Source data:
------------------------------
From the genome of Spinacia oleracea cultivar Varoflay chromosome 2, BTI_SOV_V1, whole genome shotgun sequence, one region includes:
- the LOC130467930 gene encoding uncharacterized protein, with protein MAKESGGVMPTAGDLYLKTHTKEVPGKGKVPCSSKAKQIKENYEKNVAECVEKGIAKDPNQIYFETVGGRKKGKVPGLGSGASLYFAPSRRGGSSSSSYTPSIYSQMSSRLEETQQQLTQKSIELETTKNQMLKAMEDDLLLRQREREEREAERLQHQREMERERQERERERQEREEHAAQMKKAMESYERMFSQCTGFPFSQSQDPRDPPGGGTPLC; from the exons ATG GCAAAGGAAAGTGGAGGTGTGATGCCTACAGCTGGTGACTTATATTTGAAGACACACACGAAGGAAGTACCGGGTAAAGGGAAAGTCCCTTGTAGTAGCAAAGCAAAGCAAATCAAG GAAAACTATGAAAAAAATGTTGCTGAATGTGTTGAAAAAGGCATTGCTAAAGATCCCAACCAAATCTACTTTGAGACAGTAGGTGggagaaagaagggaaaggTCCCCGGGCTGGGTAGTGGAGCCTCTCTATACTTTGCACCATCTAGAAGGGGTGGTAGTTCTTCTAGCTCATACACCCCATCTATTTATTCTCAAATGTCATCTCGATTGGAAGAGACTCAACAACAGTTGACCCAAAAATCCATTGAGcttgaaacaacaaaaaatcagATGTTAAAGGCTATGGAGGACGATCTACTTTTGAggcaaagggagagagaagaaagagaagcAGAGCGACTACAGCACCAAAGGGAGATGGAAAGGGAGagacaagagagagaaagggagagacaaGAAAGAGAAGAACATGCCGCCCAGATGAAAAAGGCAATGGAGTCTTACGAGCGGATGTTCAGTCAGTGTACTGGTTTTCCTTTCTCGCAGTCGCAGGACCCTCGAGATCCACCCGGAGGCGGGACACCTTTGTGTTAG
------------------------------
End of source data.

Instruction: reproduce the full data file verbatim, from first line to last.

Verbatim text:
From the genome of Spinacia oleracea cultivar Varoflay chromosome 2, BTI_SOV_V1, whole genome shotgun sequence, one region includes:
- the LOC130467930 gene encoding uncharacterized protein, with protein MAKESGGVMPTAGDLYLKTHTKEVPGKGKVPCSSKAKQIKENYEKNVAECVEKGIAKDPNQIYFETVGGRKKGKVPGLGSGASLYFAPSRRGGSSSSSYTPSIYSQMSSRLEETQQQLTQKSIELETTKNQMLKAMEDDLLLRQREREEREAERLQHQREMERERQERERERQEREEHAAQMKKAMESYERMFSQCTGFPFSQSQDPRDPPGGGTPLC; from the exons ATG GCAAAGGAAAGTGGAGGTGTGATGCCTACAGCTGGTGACTTATATTTGAAGACACACACGAAGGAAGTACCGGGTAAAGGGAAAGTCCCTTGTAGTAGCAAAGCAAAGCAAATCAAG GAAAACTATGAAAAAAATGTTGCTGAATGTGTTGAAAAAGGCATTGCTAAAGATCCCAACCAAATCTACTTTGAGACAGTAGGTGggagaaagaagggaaaggTCCCCGGGCTGGGTAGTGGAGCCTCTCTATACTTTGCACCATCTAGAAGGGGTGGTAGTTCTTCTAGCTCATACACCCCATCTATTTATTCTCAAATGTCATCTCGATTGGAAGAGACTCAACAACAGTTGACCCAAAAATCCATTGAGcttgaaacaacaaaaaatcagATGTTAAAGGCTATGGAGGACGATCTACTTTTGAggcaaagggagagagaagaaagagaagcAGAGCGACTACAGCACCAAAGGGAGATGGAAAGGGAGagacaagagagagaaagggagagacaaGAAAGAGAAGAACATGCCGCCCAGATGAAAAAGGCAATGGAGTCTTACGAGCGGATGTTCAGTCAGTGTACTGGTTTTCCTTTCTCGCAGTCGCAGGACCCTCGAGATCCACCCGGAGGCGGGACACCTTTGTGTTAG